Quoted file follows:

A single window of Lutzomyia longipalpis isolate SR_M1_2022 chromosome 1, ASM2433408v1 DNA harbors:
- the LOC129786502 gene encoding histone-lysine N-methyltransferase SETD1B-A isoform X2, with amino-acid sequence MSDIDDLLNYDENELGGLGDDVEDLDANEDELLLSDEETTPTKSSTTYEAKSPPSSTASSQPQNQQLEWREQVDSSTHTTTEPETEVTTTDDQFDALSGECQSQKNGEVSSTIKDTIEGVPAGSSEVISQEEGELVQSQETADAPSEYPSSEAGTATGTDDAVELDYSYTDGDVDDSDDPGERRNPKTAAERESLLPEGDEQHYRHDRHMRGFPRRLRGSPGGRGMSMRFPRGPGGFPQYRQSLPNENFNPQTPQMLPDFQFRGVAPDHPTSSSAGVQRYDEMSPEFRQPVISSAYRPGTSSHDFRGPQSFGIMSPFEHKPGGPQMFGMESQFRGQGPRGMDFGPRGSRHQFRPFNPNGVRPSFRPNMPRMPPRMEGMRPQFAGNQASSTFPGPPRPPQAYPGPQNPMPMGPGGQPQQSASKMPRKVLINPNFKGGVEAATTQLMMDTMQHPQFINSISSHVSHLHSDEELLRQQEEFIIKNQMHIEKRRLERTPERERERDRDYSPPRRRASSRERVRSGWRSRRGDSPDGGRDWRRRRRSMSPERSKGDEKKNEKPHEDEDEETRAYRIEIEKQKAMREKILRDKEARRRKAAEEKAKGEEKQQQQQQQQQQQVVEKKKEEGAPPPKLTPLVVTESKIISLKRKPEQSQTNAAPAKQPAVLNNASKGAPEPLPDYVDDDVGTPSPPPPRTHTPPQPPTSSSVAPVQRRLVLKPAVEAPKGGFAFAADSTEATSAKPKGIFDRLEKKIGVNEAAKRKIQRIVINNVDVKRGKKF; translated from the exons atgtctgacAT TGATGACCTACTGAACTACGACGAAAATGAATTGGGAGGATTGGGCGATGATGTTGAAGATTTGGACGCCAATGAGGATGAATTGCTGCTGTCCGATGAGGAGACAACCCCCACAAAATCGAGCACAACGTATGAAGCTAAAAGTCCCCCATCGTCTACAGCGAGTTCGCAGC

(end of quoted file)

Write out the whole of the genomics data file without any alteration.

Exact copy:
A single window of Lutzomyia longipalpis isolate SR_M1_2022 chromosome 1, ASM2433408v1 DNA harbors:
- the LOC129786502 gene encoding histone-lysine N-methyltransferase SETD1B-A isoform X2, with amino-acid sequence MSDIDDLLNYDENELGGLGDDVEDLDANEDELLLSDEETTPTKSSTTYEAKSPPSSTASSQPQNQQLEWREQVDSSTHTTTEPETEVTTTDDQFDALSGECQSQKNGEVSSTIKDTIEGVPAGSSEVISQEEGELVQSQETADAPSEYPSSEAGTATGTDDAVELDYSYTDGDVDDSDDPGERRNPKTAAERESLLPEGDEQHYRHDRHMRGFPRRLRGSPGGRGMSMRFPRGPGGFPQYRQSLPNENFNPQTPQMLPDFQFRGVAPDHPTSSSAGVQRYDEMSPEFRQPVISSAYRPGTSSHDFRGPQSFGIMSPFEHKPGGPQMFGMESQFRGQGPRGMDFGPRGSRHQFRPFNPNGVRPSFRPNMPRMPPRMEGMRPQFAGNQASSTFPGPPRPPQAYPGPQNPMPMGPGGQPQQSASKMPRKVLINPNFKGGVEAATTQLMMDTMQHPQFINSISSHVSHLHSDEELLRQQEEFIIKNQMHIEKRRLERTPERERERDRDYSPPRRRASSRERVRSGWRSRRGDSPDGGRDWRRRRRSMSPERSKGDEKKNEKPHEDEDEETRAYRIEIEKQKAMREKILRDKEARRRKAAEEKAKGEEKQQQQQQQQQQQVVEKKKEEGAPPPKLTPLVVTESKIISLKRKPEQSQTNAAPAKQPAVLNNASKGAPEPLPDYVDDDVGTPSPPPPRTHTPPQPPTSSSVAPVQRRLVLKPAVEAPKGGFAFAADSTEATSAKPKGIFDRLEKKIGVNEAAKRKIQRIVINNVDVKRGKKF; translated from the exons atgtctgacAT TGATGACCTACTGAACTACGACGAAAATGAATTGGGAGGATTGGGCGATGATGTTGAAGATTTGGACGCCAATGAGGATGAATTGCTGCTGTCCGATGAGGAGACAACCCCCACAAAATCGAGCACAACGTATGAAGCTAAAAGTCCCCCATCGTCTACAGCGAGTTCGCAGC